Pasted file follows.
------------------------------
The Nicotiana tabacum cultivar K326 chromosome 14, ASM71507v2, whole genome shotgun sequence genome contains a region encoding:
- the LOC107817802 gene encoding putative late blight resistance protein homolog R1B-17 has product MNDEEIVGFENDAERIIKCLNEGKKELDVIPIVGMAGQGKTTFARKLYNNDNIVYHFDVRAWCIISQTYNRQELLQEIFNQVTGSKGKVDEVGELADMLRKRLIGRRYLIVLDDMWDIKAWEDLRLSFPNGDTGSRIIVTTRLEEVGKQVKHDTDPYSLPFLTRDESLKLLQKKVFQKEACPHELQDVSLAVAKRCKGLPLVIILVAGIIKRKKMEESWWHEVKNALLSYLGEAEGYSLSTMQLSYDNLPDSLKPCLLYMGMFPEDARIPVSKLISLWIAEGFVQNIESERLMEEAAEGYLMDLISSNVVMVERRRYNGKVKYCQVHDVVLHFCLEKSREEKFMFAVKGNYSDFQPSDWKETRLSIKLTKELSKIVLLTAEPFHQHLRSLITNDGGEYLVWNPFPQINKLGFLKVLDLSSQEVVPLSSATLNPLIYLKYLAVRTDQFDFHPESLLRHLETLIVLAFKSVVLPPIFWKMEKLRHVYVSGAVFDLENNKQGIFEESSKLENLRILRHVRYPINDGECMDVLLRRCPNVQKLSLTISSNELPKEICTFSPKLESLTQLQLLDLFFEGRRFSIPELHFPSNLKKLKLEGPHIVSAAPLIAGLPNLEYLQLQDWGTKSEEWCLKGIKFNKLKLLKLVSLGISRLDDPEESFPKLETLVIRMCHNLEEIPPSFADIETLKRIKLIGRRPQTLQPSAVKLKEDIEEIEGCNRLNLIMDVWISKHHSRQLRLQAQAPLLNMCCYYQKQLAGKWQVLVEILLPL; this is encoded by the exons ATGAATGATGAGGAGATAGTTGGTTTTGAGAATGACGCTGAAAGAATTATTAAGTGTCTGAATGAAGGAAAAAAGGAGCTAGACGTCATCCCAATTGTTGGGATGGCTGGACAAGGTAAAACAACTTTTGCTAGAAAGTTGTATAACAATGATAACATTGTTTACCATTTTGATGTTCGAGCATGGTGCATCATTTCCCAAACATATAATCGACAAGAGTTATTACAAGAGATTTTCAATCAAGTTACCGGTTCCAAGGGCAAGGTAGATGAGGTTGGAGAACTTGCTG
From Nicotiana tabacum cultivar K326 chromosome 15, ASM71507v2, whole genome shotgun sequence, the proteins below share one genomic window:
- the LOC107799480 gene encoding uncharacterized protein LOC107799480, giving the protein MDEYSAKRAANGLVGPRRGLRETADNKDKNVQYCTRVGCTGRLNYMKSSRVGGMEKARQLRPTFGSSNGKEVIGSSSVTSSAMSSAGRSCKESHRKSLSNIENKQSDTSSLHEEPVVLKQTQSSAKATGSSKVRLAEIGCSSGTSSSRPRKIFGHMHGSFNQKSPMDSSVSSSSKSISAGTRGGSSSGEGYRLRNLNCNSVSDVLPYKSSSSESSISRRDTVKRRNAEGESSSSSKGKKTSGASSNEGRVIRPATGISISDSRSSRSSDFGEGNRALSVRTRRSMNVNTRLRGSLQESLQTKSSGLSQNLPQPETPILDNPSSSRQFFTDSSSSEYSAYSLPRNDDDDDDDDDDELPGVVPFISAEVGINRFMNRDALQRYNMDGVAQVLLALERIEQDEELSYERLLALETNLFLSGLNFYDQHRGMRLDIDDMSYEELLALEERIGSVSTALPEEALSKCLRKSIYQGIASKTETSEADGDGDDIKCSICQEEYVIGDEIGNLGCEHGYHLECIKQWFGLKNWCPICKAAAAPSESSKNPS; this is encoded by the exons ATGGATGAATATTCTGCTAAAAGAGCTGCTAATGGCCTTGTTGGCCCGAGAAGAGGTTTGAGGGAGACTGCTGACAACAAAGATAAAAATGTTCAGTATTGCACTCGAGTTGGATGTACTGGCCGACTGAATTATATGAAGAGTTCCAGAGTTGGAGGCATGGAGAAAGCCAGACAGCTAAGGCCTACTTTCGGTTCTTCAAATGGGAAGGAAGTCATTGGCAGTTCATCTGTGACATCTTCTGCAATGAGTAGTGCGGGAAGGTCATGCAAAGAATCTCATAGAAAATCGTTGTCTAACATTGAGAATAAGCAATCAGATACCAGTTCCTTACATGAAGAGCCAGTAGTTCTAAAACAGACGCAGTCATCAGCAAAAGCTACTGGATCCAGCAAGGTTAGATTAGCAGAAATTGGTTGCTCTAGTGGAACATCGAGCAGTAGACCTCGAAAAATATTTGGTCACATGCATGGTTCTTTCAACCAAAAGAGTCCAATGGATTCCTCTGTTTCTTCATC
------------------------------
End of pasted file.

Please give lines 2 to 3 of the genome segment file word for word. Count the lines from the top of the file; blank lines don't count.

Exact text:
- the LOC107817802 gene encoding putative late blight resistance protein homolog R1B-17 has product MNDEEIVGFENDAERIIKCLNEGKKELDVIPIVGMAGQGKTTFARKLYNNDNIVYHFDVRAWCIISQTYNRQELLQEIFNQVTGSKGKVDEVGELADMLRKRLIGRRYLIVLDDMWDIKAWEDLRLSFPNGDTGSRIIVTTRLEEVGKQVKHDTDPYSLPFLTRDESLKLLQKKVFQKEACPHELQDVSLAVAKRCKGLPLVIILVAGIIKRKKMEESWWHEVKNALLSYLGEAEGYSLSTMQLSYDNLPDSLKPCLLYMGMFPEDARIPVSKLISLWIAEGFVQNIESERLMEEAAEGYLMDLISSNVVMVERRRYNGKVKYCQVHDVVLHFCLEKSREEKFMFAVKGNYSDFQPSDWKETRLSIKLTKELSKIVLLTAEPFHQHLRSLITNDGGEYLVWNPFPQINKLGFLKVLDLSSQEVVPLSSATLNPLIYLKYLAVRTDQFDFHPESLLRHLETLIVLAFKSVVLPPIFWKMEKLRHVYVSGAVFDLENNKQGIFEESSKLENLRILRHVRYPINDGECMDVLLRRCPNVQKLSLTISSNELPKEICTFSPKLESLTQLQLLDLFFEGRRFSIPELHFPSNLKKLKLEGPHIVSAAPLIAGLPNLEYLQLQDWGTKSEEWCLKGIKFNKLKLLKLVSLGISRLDDPEESFPKLETLVIRMCHNLEEIPPSFADIETLKRIKLIGRRPQTLQPSAVKLKEDIEEIEGCNRLNLIMDVWISKHHSRQLRLQAQAPLLNMCCYYQKQLAGKWQVLVEILLPL; this is encoded by the exons ATGAATGATGAGGAGATAGTTGGTTTTGAGAATGACGCTGAAAGAATTATTAAGTGTCTGAATGAAGGAAAAAAGGAGCTAGACGTCATCCCAATTGTTGGGATGGCTGGACAAGGTAAAACAACTTTTGCTAGAAAGTTGTATAACAATGATAACATTGTTTACCATTTTGATGTTCGAGCATGGTGCATCATTTCCCAAACATATAATCGACAAGAGTTATTACAAGAGATTTTCAATCAAGTTACCGGTTCCAAGGGCAAGGTAGATGAGGTTGGAGAACTTGCTG
From Nicotiana tabacum cultivar K326 chromosome 15, ASM71507v2, whole genome shotgun sequence, the proteins below share one genomic window: